Monday, January 24, 2011

HOWTO add a directory to your python path

You can add to your python path like this:

import sys

The (python) way of the future: pip and virtualenv

I recently discovered the magic of pip and virtualenv. Pip is shaping up as a serious contender for replacement of distutils and easy_install. I haven't used it much yet, and will have to reserve judgement until I package a decent-sized project with pip.

Using pip is easy, although there is a bootstrapping problem that, ironically, I used easy_install to solve. If your distro packages a recent version of pip, you can use it to skip this bit.

sudo apt-get install python-setuptools
s easy_install pip
s pip install virtualenv

This gives you a virtualenv install. Virtualenv is brilliant, and has significantly influenced the way I write python. Virtualenv allows you to build a complete python environment in a directory that you 'activate' by running an in-built shell script that sets your python path environment variables. The are many advantages to this approach, but here are a few I have encountered:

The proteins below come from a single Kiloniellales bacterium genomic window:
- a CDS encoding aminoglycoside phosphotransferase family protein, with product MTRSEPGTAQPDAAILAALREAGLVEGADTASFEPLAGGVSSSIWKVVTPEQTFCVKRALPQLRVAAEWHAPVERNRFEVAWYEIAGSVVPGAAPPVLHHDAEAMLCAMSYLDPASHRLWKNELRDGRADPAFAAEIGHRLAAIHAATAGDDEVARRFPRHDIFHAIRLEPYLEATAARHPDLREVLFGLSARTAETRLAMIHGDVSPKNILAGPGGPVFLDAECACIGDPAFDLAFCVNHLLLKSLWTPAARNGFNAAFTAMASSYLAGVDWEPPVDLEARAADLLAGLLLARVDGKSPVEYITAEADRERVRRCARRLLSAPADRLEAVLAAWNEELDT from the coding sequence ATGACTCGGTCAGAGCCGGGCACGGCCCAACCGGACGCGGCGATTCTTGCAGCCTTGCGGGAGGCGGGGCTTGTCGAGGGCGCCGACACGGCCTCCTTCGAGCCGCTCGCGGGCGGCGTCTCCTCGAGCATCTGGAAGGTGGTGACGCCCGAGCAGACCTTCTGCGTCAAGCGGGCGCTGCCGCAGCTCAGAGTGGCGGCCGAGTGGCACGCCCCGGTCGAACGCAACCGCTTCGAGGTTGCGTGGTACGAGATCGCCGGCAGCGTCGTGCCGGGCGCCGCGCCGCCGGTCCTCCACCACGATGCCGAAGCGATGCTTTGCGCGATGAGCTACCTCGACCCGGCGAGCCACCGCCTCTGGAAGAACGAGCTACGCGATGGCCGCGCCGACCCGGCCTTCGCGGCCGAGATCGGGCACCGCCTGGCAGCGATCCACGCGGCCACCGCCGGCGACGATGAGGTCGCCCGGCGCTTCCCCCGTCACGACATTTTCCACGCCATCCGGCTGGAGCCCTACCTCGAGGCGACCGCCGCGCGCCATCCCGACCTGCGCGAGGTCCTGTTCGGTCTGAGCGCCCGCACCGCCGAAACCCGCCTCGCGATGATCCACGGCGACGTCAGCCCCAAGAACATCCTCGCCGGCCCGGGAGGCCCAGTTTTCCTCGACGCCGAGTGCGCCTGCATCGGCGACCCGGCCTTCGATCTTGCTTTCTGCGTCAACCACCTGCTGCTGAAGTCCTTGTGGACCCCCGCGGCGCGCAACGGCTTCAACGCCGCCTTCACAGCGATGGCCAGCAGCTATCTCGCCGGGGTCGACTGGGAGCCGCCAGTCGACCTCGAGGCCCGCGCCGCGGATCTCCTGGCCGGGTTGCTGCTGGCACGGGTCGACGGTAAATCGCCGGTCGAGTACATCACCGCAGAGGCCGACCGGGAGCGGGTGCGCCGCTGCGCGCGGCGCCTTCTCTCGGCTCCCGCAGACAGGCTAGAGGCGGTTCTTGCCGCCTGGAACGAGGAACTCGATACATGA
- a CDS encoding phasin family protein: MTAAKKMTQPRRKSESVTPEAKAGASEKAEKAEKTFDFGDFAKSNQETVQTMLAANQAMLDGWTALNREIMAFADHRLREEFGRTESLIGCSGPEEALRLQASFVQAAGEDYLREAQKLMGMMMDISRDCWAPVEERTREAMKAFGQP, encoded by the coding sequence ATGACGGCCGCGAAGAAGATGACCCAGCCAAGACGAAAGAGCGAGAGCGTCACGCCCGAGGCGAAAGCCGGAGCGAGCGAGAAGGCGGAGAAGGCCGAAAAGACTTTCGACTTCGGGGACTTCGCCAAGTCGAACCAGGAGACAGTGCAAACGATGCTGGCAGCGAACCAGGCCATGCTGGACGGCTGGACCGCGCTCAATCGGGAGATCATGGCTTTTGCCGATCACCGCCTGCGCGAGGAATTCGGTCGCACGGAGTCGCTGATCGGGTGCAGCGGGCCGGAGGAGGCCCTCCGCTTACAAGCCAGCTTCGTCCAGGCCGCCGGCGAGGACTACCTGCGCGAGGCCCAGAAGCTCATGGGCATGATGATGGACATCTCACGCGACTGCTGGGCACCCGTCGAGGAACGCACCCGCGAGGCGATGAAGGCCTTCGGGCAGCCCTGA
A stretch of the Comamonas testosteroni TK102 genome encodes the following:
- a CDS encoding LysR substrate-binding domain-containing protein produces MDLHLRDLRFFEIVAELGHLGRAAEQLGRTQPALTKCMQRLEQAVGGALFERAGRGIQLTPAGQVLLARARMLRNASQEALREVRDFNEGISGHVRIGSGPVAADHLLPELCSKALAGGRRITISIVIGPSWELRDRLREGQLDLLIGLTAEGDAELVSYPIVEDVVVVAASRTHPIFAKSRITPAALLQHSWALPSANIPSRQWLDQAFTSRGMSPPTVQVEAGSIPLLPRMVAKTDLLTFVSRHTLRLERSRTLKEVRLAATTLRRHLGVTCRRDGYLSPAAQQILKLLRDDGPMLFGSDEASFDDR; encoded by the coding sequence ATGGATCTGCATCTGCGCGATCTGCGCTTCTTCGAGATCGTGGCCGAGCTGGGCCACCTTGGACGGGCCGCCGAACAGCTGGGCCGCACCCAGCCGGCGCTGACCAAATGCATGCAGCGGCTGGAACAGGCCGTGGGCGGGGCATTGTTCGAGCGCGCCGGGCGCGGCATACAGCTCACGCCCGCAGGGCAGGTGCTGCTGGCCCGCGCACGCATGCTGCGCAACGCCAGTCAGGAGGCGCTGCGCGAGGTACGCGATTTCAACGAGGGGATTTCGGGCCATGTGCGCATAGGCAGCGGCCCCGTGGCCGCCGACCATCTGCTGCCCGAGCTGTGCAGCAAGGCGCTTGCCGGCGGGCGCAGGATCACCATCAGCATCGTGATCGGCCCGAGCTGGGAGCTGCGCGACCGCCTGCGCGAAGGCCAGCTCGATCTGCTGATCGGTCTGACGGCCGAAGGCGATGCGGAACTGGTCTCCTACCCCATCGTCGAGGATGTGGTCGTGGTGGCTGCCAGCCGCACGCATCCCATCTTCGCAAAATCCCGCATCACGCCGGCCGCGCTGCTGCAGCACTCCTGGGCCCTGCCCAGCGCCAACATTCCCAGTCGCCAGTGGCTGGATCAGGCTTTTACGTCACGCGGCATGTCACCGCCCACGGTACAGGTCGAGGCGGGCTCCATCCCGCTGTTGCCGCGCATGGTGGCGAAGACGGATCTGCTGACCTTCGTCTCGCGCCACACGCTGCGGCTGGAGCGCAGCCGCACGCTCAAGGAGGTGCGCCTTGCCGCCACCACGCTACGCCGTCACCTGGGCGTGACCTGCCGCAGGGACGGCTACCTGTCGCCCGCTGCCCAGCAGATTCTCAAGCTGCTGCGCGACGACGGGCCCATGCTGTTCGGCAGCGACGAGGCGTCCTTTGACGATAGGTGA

• Simplified testing - test your code against multiple versions of libraries and utilities
  • Keep separate dev and production environments on your dev machine, allowing you to test in a production environment without pushing the code to your actual production server.
  • The isolation provided by Virtualenv ensures you aren't depending on libraries on your dev box that aren't installed in production, and upgrading libraries won't break other applications

You can even create virtual environments with different versions of the python interpreter using:
virtualenv -p python2.6 2.6ENV

So, once you have a virtualenv, activate it and install yolk to give you a picture of what is inside the environment.
source .testenv/bin/activate
~> pip install yolk
~> yolk -l
Python          - 2.6.4        - active development (/usr/lib/python2.6/lib-dynload)
distribute      - 0.6.14       - active
pip             - 0.8.1        - active
wsgiref         - 0.1.2        - active development (/usr/lib/python2.6)
yolk            - 0.4.1        - active

Then go ahead and install the other packages you need:

pip install django

You can also build a requirements file to install exactly the same versions somewhere else:
pip freeze -E .testenv > requirements.txt

The holy trinity is apparently pip, virtualenv and fabric. Fabric is something I'll have to play with soon. There is a good tutorial on pip and virtualenv here, and using them with django here.